Bank to boost liquidity for year 2000 run-up

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The Independent Online
THE BANK of England is to widen the pool of liquidity for its daily market operations by nearly pounds 2 trillion in an effort to combat the threat of a market collapse in the run-up to 2000.

From the end of this month, the Bank, which manages total liquidity through its daily repurchase (repo) operations, is to allow euro-denominated securities from all the European Economic Area countries to be used as collateral in the repo market. These include Switzerland and Norway as well as the 11 members of the euro zone.

The existing pool of liquidity for the Bank's daily operations is about pounds 325bn.

Ian Penderleith, head of the Bank's market operations, said the move underlines the Bank's commitment to support the City of London' as an international financial centre. About 20 banks and finance houses are active participants in the UK repo market, many overseas based-banks or securities houses.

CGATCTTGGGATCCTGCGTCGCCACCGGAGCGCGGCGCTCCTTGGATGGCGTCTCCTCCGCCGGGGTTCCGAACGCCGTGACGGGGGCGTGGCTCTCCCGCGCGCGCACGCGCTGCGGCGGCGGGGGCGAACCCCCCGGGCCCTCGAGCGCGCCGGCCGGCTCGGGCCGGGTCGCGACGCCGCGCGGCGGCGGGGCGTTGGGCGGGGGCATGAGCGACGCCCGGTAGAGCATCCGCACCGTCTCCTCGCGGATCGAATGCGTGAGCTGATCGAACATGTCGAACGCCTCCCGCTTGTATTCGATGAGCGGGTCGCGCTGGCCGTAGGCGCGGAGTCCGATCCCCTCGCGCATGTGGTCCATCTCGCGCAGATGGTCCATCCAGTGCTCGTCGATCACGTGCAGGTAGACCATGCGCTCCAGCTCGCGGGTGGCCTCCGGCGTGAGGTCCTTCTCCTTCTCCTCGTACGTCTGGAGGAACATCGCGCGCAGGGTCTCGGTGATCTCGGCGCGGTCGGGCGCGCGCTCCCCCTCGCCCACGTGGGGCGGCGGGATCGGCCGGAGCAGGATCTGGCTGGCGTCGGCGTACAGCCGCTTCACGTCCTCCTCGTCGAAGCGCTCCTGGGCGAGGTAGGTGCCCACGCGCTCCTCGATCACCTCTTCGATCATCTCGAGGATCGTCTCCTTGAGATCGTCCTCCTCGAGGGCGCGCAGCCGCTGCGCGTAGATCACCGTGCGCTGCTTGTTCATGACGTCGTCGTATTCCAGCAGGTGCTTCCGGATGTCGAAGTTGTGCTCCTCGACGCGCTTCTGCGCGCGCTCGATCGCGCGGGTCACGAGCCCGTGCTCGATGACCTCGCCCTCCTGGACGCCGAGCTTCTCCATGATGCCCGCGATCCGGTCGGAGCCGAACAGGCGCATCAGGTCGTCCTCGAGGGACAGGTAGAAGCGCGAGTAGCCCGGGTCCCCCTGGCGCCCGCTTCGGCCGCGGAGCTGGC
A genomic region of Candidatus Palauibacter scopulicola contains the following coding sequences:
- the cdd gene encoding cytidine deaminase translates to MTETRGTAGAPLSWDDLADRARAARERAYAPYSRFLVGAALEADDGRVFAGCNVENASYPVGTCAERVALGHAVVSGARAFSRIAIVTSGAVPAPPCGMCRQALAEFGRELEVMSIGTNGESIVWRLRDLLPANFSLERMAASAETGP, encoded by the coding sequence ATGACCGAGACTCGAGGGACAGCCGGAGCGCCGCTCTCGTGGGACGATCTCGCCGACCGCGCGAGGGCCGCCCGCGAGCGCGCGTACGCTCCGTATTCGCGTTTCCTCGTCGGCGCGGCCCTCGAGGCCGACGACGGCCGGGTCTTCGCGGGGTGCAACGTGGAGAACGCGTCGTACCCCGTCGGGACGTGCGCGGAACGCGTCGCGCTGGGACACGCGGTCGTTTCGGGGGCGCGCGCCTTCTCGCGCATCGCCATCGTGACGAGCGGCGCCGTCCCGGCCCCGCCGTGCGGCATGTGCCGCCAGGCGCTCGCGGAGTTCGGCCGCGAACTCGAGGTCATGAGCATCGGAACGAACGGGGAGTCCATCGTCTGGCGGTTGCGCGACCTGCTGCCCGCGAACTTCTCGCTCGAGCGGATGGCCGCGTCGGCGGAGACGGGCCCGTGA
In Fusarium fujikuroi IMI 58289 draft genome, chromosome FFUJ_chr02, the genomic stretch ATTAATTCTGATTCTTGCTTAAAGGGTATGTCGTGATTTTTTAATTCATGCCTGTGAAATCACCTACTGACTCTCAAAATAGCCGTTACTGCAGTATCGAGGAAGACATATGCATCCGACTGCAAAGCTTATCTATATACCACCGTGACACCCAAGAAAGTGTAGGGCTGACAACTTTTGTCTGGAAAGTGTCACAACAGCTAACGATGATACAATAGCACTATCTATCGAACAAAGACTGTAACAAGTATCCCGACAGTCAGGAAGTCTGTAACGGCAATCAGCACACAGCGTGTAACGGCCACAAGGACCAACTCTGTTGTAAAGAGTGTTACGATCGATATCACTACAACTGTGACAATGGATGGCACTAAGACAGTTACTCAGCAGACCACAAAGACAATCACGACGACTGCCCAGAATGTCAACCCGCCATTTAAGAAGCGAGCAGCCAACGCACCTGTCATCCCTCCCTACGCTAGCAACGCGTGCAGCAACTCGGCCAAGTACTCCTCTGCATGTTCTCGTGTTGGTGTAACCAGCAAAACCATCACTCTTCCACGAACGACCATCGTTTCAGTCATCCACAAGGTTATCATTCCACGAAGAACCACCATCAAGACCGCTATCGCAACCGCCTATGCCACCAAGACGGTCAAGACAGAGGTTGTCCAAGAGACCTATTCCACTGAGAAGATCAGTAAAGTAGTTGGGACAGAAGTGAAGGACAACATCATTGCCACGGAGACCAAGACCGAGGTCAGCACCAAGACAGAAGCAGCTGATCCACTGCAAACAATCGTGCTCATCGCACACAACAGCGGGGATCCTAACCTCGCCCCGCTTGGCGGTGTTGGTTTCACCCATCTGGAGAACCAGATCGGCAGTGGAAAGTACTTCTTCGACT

The Bank will be the only central bank to accept securities issued by another country for the purpose of its own domestic repo market, although the European Central Bank as a multinational organisation accepts securities issued by all the euro members as collateral. Until now only UK government paper such as gilts has been accepted for collateral.

As part of its contingency planning for the millennium, the Bank is planning to provide same-day payment against collateral delivered to the its accounts at Euroclear and Cedel, the European securities clearing houses. Currently securities have to be deposited a day in advance.

The repo operations are the principal mechanism whereby the Bank of England manages the liquidity of the banking system. Participants in the money markets are able to satisfy their need for sterling liquidity by depositing government securities with the central bank in return for cash. The deposit or margin which the bank takes when it hands the securities back sets the floor for interest rates. A technical shortage caused by lack of securities to deposit could result in an abnormal surge in short-term rates.

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